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Metro lines in second-tier Chinese cities surge, spread

By Li Yan (People's Daily Online)    16:28, June 23, 2017
Metro lines in second-tier Chinese cities surge, spread
Citizens ride a subway car in the city of Shijiazhuang on June 8, 2017. The subway will formally start operation at the end of June.

China’s metro network is expanding fast, as more and more second-tier cities open metro lines.

Over the past five years, 42 Chinese cities have been approved to build metro networks, and the number of cities with metro lines has increased to 27 from 17. Shijiangzhuang, Urumchi, Changchun and other second-tier cities are set to build their first metro lines in the near future.

The total length of subway lines across the country has reached 3,169 kilometers, and that number is estimated to surpass 6,000 kilometers by 2020, said Ren Hong, deputy director of the Department of Basic Industries under the National Development and Reform Commission.

Many Chinese commuters opt to travel by metro, which is fast, stable, reasonably priced and free from traffic congestion. Statistics show that the annual passenger volume of urban rail transit increased from 8.7 billion in 2012 to 16.09 billion in 2016.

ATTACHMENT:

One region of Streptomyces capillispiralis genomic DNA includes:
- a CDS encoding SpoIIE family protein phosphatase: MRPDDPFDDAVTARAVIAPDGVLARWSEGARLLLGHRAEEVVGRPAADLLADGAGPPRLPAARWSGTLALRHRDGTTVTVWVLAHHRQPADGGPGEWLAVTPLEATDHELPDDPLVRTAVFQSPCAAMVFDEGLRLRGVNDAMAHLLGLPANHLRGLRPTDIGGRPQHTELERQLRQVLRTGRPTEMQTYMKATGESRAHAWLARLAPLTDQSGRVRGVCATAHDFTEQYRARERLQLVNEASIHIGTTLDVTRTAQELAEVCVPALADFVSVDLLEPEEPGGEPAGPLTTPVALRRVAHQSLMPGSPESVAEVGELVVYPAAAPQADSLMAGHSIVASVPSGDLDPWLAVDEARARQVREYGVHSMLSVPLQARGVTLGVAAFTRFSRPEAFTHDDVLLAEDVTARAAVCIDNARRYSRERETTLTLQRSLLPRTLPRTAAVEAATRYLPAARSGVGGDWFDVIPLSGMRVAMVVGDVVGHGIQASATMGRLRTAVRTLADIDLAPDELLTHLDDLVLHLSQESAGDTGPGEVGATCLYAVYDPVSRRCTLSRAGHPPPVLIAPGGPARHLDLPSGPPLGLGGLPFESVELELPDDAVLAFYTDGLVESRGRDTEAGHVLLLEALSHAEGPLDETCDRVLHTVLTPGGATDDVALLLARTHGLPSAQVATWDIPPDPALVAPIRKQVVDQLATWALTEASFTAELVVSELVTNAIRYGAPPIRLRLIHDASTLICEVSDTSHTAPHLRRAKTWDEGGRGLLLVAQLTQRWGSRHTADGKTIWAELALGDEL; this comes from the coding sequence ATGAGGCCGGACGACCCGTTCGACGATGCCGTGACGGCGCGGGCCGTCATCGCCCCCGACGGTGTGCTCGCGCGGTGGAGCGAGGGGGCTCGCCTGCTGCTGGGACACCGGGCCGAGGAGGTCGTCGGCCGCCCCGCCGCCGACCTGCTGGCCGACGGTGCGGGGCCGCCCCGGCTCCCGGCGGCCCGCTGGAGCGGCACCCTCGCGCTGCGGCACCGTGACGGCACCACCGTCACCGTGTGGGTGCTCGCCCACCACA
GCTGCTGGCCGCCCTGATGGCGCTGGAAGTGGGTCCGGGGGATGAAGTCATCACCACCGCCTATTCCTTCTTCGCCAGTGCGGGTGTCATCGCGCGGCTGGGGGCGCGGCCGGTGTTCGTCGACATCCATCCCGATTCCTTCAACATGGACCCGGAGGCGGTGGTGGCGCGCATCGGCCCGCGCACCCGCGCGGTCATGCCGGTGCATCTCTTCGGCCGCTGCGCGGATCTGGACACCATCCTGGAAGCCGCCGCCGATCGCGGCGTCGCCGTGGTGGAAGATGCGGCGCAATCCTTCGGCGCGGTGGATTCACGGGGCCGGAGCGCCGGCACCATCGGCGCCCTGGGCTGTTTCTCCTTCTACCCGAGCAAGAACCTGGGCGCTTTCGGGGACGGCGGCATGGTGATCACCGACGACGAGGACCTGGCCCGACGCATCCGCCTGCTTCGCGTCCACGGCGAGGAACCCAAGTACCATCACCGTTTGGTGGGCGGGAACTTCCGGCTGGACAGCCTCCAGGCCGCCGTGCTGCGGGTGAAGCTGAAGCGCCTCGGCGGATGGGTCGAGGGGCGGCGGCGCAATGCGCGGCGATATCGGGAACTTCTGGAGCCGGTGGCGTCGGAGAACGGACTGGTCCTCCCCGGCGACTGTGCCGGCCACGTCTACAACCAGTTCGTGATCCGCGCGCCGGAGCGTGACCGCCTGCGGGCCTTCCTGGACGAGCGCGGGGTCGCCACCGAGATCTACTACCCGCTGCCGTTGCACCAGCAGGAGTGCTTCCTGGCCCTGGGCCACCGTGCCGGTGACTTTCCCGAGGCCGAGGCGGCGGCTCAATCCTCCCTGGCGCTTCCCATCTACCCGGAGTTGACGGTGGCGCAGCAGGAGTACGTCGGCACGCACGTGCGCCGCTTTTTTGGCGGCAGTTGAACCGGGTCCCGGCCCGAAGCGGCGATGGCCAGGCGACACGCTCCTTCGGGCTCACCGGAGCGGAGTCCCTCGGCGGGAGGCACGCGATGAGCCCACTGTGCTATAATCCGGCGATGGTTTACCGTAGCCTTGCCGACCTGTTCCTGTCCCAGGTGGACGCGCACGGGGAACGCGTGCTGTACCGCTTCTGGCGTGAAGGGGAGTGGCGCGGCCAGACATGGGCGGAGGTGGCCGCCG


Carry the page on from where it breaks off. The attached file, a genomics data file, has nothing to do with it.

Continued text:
Metro lines have also expanded urban space. Nanjing, capital city of eastern China’s Jiangsu province, is planning to build a metro line that connects the urban center with a distant suburb. According to the plan, the suburb will have nursing homes, residential areas, cultural and creative industries and more.

The city of Wuhan in central China is also working to open traffic in advance of further city development, which has already yielded positive results.

(For the latest China news, Please follow People's Daily on Twitter and Facebook)(Web editor: Hongyu, Bianji)

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